11. F for Fake (Orson Welles, 1973)

F for Fake

F For Fake was directed by Orson Welles in 1973 and was his last complete feature film.Hosted and narrated by Welles himself, the film explores several reasons why filmmaking (and art in general) is innately deceptive. The film opens with Welles performing sleight-of-hand magic tricks for some children and woman from a train asks him “Still up to your old tricks I see?”. Welles replies “Why not? I’m a charlatan!”.

He then goes on to say to the camera, “Almost any story, is almost certainly some kind of lie … but not this time, this is a promise. Everything you hear from us is true and based on solid facts”.

Of course Welles lies to us, because the whole film continuously attempts to trick the audience and obscures what is true and fictitious.However, it’s really our own fault for falling for it; Orson had already warned us from the beginning that he is a charlatan.

The whole movie is pretty much a bag of tricks and Welles uses them to highlight parallels between fakery and art. Ironically it uncovers a type of truth that could only be revealed through lies.


12. Abbas Kiarostami’s Koker Trilogy (1987, 1992, 1994)

Where Is the Friend's Home

Even in his more conventional narrative films, Iranian director Abbas Kiarostami has a reputation for obscuring what is real and contrived.So much in fact, I could have pretty much named any movie from his filmography and it would have applied to the list in some way.

Despite Kiarostami himself rejecting the idea that Where Is the Friend’s Home? (1987), Life and Nothing More (1992) and Through the Olive Trees (1994)even make up a trilogy, it’s hard to ignore their meta textual associations.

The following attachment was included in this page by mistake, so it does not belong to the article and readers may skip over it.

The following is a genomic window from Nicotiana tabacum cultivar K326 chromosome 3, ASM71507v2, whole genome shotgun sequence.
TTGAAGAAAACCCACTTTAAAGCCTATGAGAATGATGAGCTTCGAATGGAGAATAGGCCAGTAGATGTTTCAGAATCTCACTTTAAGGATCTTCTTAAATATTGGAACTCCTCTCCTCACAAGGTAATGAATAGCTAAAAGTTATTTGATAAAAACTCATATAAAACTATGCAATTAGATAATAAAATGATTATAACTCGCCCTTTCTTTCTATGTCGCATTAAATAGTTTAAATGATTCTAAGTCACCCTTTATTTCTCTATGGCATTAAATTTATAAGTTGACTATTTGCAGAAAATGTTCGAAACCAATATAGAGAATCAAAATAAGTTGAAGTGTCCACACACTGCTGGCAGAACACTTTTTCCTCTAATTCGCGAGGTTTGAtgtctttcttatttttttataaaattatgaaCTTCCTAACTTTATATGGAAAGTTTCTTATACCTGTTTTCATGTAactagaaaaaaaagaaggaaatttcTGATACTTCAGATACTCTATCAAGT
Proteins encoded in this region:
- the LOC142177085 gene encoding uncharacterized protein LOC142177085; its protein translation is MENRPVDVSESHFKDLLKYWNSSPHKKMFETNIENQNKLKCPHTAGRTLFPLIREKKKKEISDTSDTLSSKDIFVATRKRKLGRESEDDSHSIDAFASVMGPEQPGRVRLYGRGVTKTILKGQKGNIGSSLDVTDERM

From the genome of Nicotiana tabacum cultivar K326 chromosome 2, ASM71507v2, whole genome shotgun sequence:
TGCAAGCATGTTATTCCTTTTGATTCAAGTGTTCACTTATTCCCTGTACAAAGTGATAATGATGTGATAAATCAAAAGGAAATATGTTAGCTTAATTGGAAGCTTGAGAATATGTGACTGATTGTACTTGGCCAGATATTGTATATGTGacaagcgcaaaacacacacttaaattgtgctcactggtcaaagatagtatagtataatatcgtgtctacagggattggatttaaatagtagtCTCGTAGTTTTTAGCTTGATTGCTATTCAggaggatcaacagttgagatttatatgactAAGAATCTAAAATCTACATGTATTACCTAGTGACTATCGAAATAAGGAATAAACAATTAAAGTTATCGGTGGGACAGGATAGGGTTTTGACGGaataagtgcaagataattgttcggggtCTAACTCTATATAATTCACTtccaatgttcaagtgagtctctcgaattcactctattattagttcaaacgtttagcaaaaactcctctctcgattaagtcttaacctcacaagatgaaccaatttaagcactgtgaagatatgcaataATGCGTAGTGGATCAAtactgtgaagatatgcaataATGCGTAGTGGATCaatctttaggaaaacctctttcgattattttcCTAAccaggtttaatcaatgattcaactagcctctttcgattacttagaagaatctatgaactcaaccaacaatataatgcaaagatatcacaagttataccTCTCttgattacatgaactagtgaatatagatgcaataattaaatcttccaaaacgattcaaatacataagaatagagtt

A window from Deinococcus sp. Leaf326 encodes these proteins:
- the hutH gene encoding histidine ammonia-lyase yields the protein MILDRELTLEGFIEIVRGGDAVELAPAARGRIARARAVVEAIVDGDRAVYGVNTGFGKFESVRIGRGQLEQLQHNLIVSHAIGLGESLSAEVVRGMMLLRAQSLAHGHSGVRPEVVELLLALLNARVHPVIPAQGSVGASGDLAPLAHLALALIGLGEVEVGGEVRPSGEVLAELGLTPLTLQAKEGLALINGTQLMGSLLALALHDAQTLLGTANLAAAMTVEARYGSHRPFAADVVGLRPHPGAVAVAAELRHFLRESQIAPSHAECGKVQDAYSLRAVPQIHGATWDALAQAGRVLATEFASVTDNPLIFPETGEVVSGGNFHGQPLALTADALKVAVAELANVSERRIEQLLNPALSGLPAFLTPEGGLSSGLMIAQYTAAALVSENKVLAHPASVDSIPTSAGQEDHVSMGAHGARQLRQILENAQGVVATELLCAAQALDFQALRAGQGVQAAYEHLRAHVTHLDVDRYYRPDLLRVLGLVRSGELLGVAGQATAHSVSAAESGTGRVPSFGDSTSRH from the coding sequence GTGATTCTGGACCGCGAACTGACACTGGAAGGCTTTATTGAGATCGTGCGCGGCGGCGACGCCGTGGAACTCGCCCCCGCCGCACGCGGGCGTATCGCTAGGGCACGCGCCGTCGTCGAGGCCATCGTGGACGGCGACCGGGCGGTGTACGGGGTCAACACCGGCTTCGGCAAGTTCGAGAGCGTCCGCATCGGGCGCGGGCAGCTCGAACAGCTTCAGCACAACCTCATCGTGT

The plot of each movie concerns itself with the production of the film that preceded it.Life and Nothing More was about the filmmaker (fictional version of Kiarostami) who directed Where Is the Friend’s Home?and his struggle attempting to find the boy who played the leading role.Through the Olive Trees is based on the production of Life and Nothing More and depicts the subtle between the actors taking part in the film.

In typical Kiarostami fashion, although the individual films are minimalist and focus more on small moments rather than cohesive stories, as a trilogy they are both thematically and intertextually complex.


13. In Vanda’s Room (Pedro Costa, 2000)

In Vanda's Room

Again, Pedro Costa is one of those filmmakers that made a habit out of dabbling with the lines that separate reality and narrative.In Vanda’s Room proved to be a major turning point in Costa’s career, it was the first time he attempted to implement methods from both documentary and dramatic narrative.

The film follows the everyday life of a woman called Vanda Duarte, a drug addict living in the slums of outer Lisbon. The film uses long static compositions; all shot on a DV camera, by a filming crew that often consisted solely of Costa himself.

As a result of the film’s minimal, yet profound narrative efforts; it is almost too easy to assume everything in the film is actuality. The weighty and illusive sense of naturalism, combined with the stunning Bressonian cinematography, produces a beautifully hypnotic portrait of a world riddled with malice.

In Vanda’s Room has the aesthetics of a Straub-Huillet drama and the quiet probing nature of a Fredrick Wiseman documentary.